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  #61  
Old Posted Apr 27, 2016, 6:17 PM
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Originally Posted by the urban politician View Post
^ As with most industries out there, Government hates small business. They are difficult to control. It's more convenient to deal with one large player.

This applies to real estate as well. But I agree, and I find it odd that not one person anywhere in Chicago appears to have ever advocated this approach for a large, undeveloped parcel of land.
Grading and building streets and laying utilities isn't free. It costs millions, maybe hundreds of millions for a large site, and all government work is subject to bidding and contracting rules (community hiring, MBE/DBE, prevailing wage) that drive up cost.

Much easier and overall cheaper to let developers plat things on their own and handle street/utility construction according to a common set of city design standards.

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Originally Posted by emathias View Post
It's not that far from Printers Row, there's some dining in Roosevelt Collection, theatres there, it will draw in more just by virtue of the population it brings.

While I agree it doesn't "feel" close to transit, it's actually not badly served.
Yeah, Roosevelt Collection is sort of a game-changer. Without that, I doubt many people will walk across the river to shopping over there that isn't really pedestrian-oriented anyway.

Still, though, you don't really have the kind of "scene" that you get in River North, Gold Coast, Old Town, Wicker Park, Lakeview, the South Michigan corridor, or West Loop. It just feels very sleepy and disconnected at the Riverline site, the Metra viaduct and Dearborn Park are giant walls severing it from the bulk of South Loop. But yeah, perception and reality are not always the same thing. Hopefully a few strategic shopping and dining options at Riverline will help activate Wells Street.
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  #62  
Old Posted Apr 27, 2016, 7:03 PM
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Yeah, Roosevelt Collection is sort of a game-changer. Without that, I doubt many people will walk across the river to shopping over there that isn't really pedestrian-oriented anyway.
We are talking about entertainment, dining, etc - I already listed a large handful of places that are walking distance to there. You merely have to go 1.5-2 blocks to the East (and a few more for even more) to get numerous options for both dining and entertainment.

Shopping is another story, but everything else is not that bad in that area at all if you're willing to walk a few blocks for it.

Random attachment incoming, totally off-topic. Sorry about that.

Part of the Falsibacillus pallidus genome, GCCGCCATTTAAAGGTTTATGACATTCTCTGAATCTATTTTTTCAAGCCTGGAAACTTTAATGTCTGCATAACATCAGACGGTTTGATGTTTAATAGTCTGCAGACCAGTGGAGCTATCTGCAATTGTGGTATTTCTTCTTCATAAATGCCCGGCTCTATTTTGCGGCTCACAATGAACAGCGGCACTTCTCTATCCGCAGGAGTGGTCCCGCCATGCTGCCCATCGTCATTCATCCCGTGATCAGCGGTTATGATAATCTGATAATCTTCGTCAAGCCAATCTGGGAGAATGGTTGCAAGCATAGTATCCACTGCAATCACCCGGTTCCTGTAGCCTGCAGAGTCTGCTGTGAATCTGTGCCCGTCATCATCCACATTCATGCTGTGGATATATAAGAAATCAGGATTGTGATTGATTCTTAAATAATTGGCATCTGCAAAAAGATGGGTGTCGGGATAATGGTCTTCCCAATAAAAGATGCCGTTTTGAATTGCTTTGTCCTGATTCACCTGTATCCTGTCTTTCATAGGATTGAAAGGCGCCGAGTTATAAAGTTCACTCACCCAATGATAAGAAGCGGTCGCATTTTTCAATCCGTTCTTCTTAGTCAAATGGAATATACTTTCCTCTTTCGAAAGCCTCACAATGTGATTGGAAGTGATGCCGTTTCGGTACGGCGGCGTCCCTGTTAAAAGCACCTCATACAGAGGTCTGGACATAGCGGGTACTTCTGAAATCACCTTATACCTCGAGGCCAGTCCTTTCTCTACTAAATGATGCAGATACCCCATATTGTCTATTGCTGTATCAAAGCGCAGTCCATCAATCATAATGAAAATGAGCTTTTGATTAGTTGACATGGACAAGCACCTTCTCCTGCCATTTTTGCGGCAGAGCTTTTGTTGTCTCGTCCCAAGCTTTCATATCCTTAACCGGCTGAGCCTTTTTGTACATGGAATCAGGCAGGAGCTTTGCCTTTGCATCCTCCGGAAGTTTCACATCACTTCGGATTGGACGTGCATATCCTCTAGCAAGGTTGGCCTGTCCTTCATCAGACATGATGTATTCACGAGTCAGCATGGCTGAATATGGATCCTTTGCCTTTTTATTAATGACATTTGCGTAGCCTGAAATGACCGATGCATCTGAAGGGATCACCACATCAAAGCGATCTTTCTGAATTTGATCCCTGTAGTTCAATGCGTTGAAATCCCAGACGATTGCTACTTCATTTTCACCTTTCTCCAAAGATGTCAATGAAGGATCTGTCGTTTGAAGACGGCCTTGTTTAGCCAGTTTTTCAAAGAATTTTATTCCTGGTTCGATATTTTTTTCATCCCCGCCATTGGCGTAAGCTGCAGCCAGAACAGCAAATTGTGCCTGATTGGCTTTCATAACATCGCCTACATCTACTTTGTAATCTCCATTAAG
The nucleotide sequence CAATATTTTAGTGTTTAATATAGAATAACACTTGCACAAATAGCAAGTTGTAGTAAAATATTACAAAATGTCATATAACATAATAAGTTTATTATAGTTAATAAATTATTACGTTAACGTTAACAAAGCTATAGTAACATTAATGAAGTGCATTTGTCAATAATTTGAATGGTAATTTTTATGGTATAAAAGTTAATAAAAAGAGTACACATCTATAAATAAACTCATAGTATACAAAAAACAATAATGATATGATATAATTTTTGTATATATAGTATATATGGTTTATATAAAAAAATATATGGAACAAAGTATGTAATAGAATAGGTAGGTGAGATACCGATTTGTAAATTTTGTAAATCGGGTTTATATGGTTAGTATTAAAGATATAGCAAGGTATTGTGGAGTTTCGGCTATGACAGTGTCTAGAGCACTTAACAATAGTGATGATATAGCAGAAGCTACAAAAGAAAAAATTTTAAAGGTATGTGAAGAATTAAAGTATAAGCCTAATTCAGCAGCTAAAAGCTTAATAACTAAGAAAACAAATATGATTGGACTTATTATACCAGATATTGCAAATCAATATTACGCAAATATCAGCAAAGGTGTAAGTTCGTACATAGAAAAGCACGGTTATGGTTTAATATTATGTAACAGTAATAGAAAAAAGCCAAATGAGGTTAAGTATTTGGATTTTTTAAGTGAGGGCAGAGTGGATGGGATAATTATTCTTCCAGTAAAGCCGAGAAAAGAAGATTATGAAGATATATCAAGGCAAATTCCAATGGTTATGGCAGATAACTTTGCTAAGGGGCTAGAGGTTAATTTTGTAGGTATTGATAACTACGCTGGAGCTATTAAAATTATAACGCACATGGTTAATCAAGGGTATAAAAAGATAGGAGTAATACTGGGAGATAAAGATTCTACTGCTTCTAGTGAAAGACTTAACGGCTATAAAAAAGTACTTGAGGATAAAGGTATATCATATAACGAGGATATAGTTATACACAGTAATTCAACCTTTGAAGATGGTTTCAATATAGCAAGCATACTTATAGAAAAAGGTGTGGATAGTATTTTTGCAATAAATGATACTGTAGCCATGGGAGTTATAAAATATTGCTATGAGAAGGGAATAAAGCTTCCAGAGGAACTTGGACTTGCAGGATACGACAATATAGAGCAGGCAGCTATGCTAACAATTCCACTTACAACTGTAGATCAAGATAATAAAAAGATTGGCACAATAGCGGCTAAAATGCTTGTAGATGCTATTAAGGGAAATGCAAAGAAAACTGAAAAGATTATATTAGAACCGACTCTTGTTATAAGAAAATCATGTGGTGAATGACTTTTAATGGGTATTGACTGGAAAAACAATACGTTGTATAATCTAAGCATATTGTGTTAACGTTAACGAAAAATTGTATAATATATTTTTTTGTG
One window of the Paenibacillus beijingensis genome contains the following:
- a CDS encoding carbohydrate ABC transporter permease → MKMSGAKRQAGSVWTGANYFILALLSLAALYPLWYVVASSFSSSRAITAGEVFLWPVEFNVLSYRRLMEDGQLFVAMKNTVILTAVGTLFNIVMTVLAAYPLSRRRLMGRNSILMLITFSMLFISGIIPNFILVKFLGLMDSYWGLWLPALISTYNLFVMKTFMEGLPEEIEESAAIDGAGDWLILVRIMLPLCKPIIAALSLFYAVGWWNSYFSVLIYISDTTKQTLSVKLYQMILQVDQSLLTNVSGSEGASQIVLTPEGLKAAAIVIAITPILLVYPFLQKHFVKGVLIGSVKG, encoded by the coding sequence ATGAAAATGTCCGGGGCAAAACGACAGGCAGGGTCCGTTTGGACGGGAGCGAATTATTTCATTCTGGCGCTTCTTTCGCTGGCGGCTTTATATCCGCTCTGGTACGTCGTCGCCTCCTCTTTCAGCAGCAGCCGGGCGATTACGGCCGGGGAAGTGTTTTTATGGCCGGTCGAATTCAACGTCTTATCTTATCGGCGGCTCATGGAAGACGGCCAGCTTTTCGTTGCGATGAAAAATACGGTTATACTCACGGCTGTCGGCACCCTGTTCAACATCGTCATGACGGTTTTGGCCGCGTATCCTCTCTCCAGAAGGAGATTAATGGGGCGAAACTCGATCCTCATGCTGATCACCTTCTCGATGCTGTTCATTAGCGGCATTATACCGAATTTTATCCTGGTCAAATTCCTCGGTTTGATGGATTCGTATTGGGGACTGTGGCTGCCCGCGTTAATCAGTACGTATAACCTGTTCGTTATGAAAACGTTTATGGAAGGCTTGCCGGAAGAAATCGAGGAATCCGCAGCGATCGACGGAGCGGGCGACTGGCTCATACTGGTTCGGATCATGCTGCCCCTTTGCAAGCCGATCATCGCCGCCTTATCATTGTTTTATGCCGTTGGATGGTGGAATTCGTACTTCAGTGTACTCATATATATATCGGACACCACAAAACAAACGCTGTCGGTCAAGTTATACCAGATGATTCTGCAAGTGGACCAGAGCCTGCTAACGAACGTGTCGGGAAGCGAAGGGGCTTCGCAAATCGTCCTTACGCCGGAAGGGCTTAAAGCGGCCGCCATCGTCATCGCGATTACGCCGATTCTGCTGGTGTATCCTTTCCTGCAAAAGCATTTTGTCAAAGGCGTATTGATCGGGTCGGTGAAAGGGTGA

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  #63  
Old Posted Apr 27, 2016, 7:07 PM
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^ Roosevelt Collection, despite being the rather shitty design that it is, is surprisingly pleasant to walk around in and perfectly accessible to pedestrians. It's more of a victim of its location and the lack of much around it than anything else.

But over time, as a lot of development happens around it I think it will be well patronized and perhaps accessibility issues (particularly from the north) will be fixed.

Of course, you can't fix the horrifying planning disaster that is Dearborn Park I & II, but Roosevelt Collection is a very different story.

Quote:
Originally Posted by ardecila View Post
Grading and building streets and laying utilities isn't free. It costs millions, maybe hundreds of millions for a large site, and all government work is subject to bidding and contracting rules (community hiring, MBE/DBE, prevailing wage) that drive up cost.

Much easier and overall cheaper to let developers plat things on their own and handle street/utility construction according to a common set of city design standards.
^ A good point, and that does apply to completely virgin land like this one. But there are other sites where this is not the case, and the city has never thought twice to have a master developer take over the entire thing.
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  #64  
Old Posted Apr 27, 2016, 7:57 PM
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^ Anyone know if that is the case with Mission Bay in SF?
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  #65  
Old Posted Apr 27, 2016, 9:10 PM
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We're mixing together two different kinds of redevelopment. Private-ownership sites, like Central Station or Riverline or even Finkl Steel are seldom so large that their owners feel the need to break them up. Urban renewal districts, such as Mission Bay or the North Loop, typically have been assembled from many small holdings that were seen as a blighting influence, so cities aren't anxious to parcel it out into such small pieces again, though very seldom do they look for one developer to do more than one square block/100,000 square feet. Occasionally, as at Battery Park City, the government agency has a big single-ownership site that they do want to parcel out to different developers, so they put in place a street framework and a specific plan regarding uses and building envelopes, often even architectural design guidelines. But usually the city is looking for a big, game-changing project to happen. I was part of a brainstorming session about 2000 over what to do with Block 37. My suggestion that it be parceled out went over like a fart in church, because the idea of just ending up with a three-story Best Buy or OfficeMax after all that trouble was so unsatisfying to policymakers.

Chicago just doesn't have the persistence or the expertise to properly do a specific-plan redevelopment that might last many decades. And some projects that were broken up for multiple owners—LaSalle Park, Cityfront Center, North Loop, Glenview NAS, Riverview—haven't been particularly memorable or rewarding.
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  #66  
Old Posted May 2, 2016, 4:15 PM
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Quote:
Originally Posted by the urban politician View Post